Stumped by Trump’s Teflon Popularity? 10 Reasons Fans Want a Faux-CEO in the White House

Fans of “The Apprentice” franchise form Trump’s base, and their dogged allegiance and huuuuge numbers have mystified pundits. Despite constant gaffes, lies, tasteless quips, and insults from the Donald, his base pushes, pulls and sometimes punches, to put their reality TV star into the Oval Office.

Perplexed millions read his latest outrage and ask, how is this even happening? But for citizens of the United States of TV, Trump was no surprise.

Liberals missed the viability of Trump’s candidacy because it developed far outside public discourse, in faithful viewers’ minds.

“There is new evidence,” wrote CNN’s David Axelrod, President Obama’s chief campaign strategist, “Trump’s 14 years as ringmaster of ‘The Apprentice’ and ‘The Celebrity Apprentice’ were a nice foundation for his latest venture—at least in the minds of those who watched the show.”

“The Apprentice” ranked No. 1 in its time slot in its first season. An average of 20.7 million viewers watched Trump torment contestants vying for a job in his empire. The Season 1 finale entertained almost 30 million. The show’s popularity dropped every year, but even after a decade almost 5 million tuned in every week.

After 14 seasons, he is as familiar as a fat old uncle. Fans feel connected to Unca Donald. Trump, once New York’s bombastic clown, has gradually become America’s favorite imaginary friend.

Trump’s mystique lies in how reality TV conflates fact and fictitious people. Out of its formulaic format, its “real-fantasy” doublespeak, comes Trump. Fans love this abrasive scripted business suit, America’s CEO. But do they imagine the presidency is a reality TV show: "The White House Years"?

Here are 10 reasons for this man’s puzzling popularity.

1. Fans feel “fired!” and Trump alone can give them back their place in America.

Trump supporters feel robbed. Culturally and economically, they feel America betrayed them. Bewildered and wounded, they apparently turned to TV to explain it all. And a TV hero has stepped up to make it right. Fans need Trump to come to their rescue, because they feel powerless and silenced.

Trump’s bloc wants a voice and their avatar is a loudmouth. They don’t split hairs over what he says, as long as it’s really loud. But who are Trump’s supporters? Aggrieved millions, mourning in America. Polls show that age, class, race, education and anxieties about ethnically dissimilar people all count for less than this profound sense of grief for the voice and place in society they never had, but felt they deserved.

So they’re not primarily racist, sexist or xenophobic. Fear in general—of ideas, changes and other people—is trumped by the anxiety of impotence.

2. Fans don’t know what hit them (but TV won’t tell them).

Trump fans, overall, lack education. Derek Thompson reports in the Atlantic, “Trump's support skewed male, white, and poor…the single best predictor of Trump support in the GOP primary is the absence of a college degree.” That absence exacerbates their sense that someone dissed them.

In contrast, college graduates are more likely to read for news and fun, and spend less time with their flatscreen. The blogsite Collision Detection reports, “Increasing educational level is almost perfectly inversely correlated with daily TV consumption.”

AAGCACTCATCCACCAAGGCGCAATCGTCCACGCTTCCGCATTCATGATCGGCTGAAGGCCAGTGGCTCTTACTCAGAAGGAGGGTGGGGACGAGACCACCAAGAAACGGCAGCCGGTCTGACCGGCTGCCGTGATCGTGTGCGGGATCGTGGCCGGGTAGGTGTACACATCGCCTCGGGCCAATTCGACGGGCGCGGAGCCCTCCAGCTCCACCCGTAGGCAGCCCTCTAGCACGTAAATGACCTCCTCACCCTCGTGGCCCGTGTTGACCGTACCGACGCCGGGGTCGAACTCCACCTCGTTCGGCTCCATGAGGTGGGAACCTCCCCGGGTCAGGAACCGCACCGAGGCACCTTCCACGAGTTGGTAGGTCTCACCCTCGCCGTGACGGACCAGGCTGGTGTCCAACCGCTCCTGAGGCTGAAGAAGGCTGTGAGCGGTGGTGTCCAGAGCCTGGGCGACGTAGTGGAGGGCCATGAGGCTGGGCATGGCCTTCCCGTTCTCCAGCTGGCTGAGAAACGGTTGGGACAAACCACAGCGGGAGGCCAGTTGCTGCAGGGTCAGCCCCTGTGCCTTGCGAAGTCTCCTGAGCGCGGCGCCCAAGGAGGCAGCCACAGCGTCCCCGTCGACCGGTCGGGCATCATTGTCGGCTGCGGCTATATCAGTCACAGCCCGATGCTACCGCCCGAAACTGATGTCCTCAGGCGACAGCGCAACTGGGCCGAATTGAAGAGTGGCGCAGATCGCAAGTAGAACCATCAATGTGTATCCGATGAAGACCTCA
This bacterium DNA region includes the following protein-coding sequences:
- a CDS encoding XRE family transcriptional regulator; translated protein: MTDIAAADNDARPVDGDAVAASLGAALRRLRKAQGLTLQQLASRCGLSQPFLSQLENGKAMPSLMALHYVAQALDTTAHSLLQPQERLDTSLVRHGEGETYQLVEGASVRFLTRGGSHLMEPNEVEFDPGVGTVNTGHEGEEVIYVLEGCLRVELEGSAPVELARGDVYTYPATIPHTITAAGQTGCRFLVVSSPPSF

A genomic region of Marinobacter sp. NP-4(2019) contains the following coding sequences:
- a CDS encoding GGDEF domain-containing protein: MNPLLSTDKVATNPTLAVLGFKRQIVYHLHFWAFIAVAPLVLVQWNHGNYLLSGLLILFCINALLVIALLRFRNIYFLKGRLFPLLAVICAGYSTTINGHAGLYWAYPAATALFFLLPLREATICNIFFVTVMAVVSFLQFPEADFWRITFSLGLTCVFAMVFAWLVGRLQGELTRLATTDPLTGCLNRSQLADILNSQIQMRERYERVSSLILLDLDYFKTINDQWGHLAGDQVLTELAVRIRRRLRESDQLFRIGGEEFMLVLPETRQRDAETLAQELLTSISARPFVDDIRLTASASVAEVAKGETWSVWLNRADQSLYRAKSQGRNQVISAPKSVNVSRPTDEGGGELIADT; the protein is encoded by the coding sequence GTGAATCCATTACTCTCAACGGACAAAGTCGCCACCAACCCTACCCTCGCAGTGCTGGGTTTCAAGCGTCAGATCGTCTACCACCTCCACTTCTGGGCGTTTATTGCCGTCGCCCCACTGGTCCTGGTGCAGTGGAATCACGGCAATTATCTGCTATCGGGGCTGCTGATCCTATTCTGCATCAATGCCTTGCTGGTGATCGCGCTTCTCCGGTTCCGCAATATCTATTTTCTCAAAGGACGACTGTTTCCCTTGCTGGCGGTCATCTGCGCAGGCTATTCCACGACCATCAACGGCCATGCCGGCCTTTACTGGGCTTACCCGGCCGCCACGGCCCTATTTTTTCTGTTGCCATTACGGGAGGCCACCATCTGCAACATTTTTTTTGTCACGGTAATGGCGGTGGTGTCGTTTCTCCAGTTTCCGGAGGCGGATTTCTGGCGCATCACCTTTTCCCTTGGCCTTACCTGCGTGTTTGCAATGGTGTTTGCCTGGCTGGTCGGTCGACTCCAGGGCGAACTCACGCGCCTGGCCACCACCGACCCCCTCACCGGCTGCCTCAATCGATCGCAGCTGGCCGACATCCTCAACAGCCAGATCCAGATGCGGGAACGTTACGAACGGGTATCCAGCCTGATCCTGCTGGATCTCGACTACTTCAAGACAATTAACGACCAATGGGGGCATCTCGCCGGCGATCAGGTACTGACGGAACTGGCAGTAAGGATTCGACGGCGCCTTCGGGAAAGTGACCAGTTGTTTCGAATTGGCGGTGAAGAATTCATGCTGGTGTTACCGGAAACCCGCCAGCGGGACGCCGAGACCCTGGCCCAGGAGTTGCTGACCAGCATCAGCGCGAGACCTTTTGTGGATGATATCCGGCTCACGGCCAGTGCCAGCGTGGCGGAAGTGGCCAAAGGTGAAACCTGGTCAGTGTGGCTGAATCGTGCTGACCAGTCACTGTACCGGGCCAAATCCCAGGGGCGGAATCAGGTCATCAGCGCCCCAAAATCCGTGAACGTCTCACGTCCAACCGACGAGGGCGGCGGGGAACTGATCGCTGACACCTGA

A weak education hobbles many Americans. Less education correlates with lower income, more frequent jobless periods, particularly in recessions, and slower economic recovery when jobs are more plentiful. Trump’s fans apparently haven’t read how education could open richer, more satisfying relationships and careers to them. They were busy watching TV.

3. Fans feel the grass is greener on the other side of the looking glass.

When life feels lousy, TV offers better stories to “live inside.” Katherine Wheeler studied campus-wide TV use at Georgia Southern University. Her work suggests that people who feel swamped, lonely and uncertain tend to self-medicate with TV.

And the worse they feel, the more likely viewers are to binge-watch. Wheeler’s binge-viewers felt depressed and left out of college life. But Netflix et al. didn’t cause their woes. They “streamed” as a temporary emotional analgesic.

Comfort-bingeing apparently crosses all boundaries.

When freshmen at the historically black college where I teach told me how much they love reality TV, I was frankly surprised. “Duck Dynasty”? As a white northerner, I wondered, Why would young African Americans watch this stuff?

“It’s all new to us here in college,” one student told me. “We watched with our families. It’s like we’re not so far from home.”

Another student added, “Don’t you think Honey Boo-Boo is cute? It makes you feel good just to see her!”

The genre of reality TV allures broadly across many types of content, it now seems to me. Viewers enjoy the ego-stroke of comparing themselves to “those people.” “Lowdown” figures exalt viewers. Swamp people. Kardashians.

Students told me, “You feel like, at least I’m not that bad!”

And when celebrities are involved, “You feel, I’m like them!”

“But those shows,” I said. “They seem…”

“Racist? Stupid?” Students laughed, “They’re ridiculous!

Reality TV clearly appeals to a broad swath of Americans, but not everyone falls for Donald Trump. My students at Alabama State University avidly watched the first presidential debate. And they felt offended by Trump’s implication that some of his best friends were African American.

“Who’s he trying to fool?” one student said. “He said that because he needs us.”

But Trump’s persona still offers comfort to his TV-generated base. For them, is he a grownup Honey Boo-Boo? The line between celebrity as a familiar face and as imaginary friend is perilously narrow.

4. Donald Trump, a dream come true.

When Trump took his abusive CEO schtick on the campaign trail, people felt like they already knew him. TV watchers who relate strongly to characters, but know they are fictional, experience something called “parasocial involvement.” But when viewers feel their favorite TV folk know them, respond to them and even like them, they’ve slid into a “parasocial relationship,” essentially an imaginary friendship.

Katherine Wheeler's study found that people most alienated from their real lives are prone to fall into parasocial relationships with TV figures. For them, Donald Trump is a dream come true. Their favorite TV boss has stepped off the screen to fight for them.

Do they know who their hero is, really? Fans think they already know him—or they choose not to probe deeper. Fourteen seasons ago when Trump stepped into that reality TV limbo, the gap between show role and celebrity persona faded, and TV-induced Stockholm syndrome began to take hold of viewers.